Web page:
MLM or Multi-Level-Marketing is set up in such a way that as a person builds a "team" or "tier" of salespeople underneath them, their commission increases and they receive a commission of their team's earnings as well. In this model, you're always trying to recruit people to work under you because you make more money this way (which is why your high school tutor's sister in law sends you a "hey girl!" text asking if you've heard of Beachbody or Herbalife or ItWorks). Sometimes MLMs are required to reach certain sales goals in order to remain in their status of earning, so there is a lot of pressure to make sales. An affiliate is a one-on-one relationship directly with a company, and there are no teams or sales goals. Some months you make money, others you don't, and for me it's much more about getting quality products into the hands of my clients rather than raking in the cash.
Why do i sometimes see advertisements on popular blogs?
A lot of times bloggers will sell space on their blogs to advertisers. In almost all cases the blogger has no control or say in what advertisement gets placed, which is why you may have seen an online article about heart health interrupted by an advertisement for a big cola company, or a blog post about body positivity ending with an ad for diet pills. The blogger receives money from the advertising agency based on the number of times the page was visited, which is why many of these articles will have "click bait" titles--you know the ones that sound like: "She Ate This Peanut Butter And You'll Never Believe What Happened Next!" As long as the site receives traffic, the blogger makes money. In my opinion, this set-up does not encourage the blogger to create quality content, nor does it respect the people visiting the site searching in earnest for information. This is why, even though one of my popular blog posts was visited 38,000 times, I do not sell ad space on my website, and I never will.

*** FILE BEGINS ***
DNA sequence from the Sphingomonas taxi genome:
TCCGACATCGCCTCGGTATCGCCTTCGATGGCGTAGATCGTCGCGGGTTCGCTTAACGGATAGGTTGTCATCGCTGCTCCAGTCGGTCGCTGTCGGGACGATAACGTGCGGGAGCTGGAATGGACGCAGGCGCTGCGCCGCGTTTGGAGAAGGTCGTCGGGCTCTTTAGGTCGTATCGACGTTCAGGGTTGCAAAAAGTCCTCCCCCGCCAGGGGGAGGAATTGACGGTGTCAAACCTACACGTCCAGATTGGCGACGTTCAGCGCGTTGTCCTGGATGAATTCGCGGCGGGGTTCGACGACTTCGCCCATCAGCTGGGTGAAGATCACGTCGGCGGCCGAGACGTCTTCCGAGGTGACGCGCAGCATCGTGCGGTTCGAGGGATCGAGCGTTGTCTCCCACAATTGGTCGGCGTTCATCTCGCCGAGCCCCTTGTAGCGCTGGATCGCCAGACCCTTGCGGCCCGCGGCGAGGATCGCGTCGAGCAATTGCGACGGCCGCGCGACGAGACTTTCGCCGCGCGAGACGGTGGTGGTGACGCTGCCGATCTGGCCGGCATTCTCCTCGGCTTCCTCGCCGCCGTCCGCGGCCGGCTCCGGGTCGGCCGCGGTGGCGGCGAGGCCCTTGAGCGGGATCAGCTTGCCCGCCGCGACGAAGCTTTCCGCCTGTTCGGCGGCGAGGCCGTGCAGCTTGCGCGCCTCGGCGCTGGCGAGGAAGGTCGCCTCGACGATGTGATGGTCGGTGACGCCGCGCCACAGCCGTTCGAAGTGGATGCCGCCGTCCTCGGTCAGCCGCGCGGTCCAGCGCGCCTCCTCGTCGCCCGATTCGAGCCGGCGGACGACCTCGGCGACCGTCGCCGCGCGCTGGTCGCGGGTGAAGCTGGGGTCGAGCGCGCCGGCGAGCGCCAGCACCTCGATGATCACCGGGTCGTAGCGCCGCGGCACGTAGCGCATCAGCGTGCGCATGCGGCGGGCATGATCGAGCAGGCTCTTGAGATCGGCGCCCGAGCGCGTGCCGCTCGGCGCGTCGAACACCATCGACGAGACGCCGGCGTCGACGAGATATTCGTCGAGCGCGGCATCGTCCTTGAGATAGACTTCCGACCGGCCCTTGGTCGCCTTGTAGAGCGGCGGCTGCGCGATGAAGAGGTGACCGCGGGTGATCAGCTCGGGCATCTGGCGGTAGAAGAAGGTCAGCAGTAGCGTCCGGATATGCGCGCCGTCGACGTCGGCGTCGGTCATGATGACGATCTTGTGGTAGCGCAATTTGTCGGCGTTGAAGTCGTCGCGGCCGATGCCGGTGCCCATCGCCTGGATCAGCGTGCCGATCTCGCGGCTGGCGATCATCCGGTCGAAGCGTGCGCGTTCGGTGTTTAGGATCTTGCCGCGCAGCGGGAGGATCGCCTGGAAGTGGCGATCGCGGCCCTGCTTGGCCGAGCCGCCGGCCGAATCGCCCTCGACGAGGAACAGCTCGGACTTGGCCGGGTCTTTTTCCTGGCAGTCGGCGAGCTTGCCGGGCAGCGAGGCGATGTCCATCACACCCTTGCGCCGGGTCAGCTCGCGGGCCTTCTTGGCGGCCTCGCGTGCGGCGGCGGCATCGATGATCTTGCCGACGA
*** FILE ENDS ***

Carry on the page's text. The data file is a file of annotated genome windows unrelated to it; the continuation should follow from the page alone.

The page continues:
Do you have an amazon.com affiliate?
No. It's not that I don't use Amazon from time to time, but I would prefer that people purchase products directly from the seller or have their local bookstore order books for them. Especially with regard to skin care products and supplements, oftentimes these Amazon items are sold by a third party and the original seller cannot guarantee the quality of the product (what's in the bottle may not be what you ordered!). Many popular bloggers have an Amazon affiliate account where they receive a commission on all the products they sell through links to Amazon. To me, again, this encourages bloggers to sell things more than to create original content, and it supports one giant company instead of diversifying. I always root for the little guy.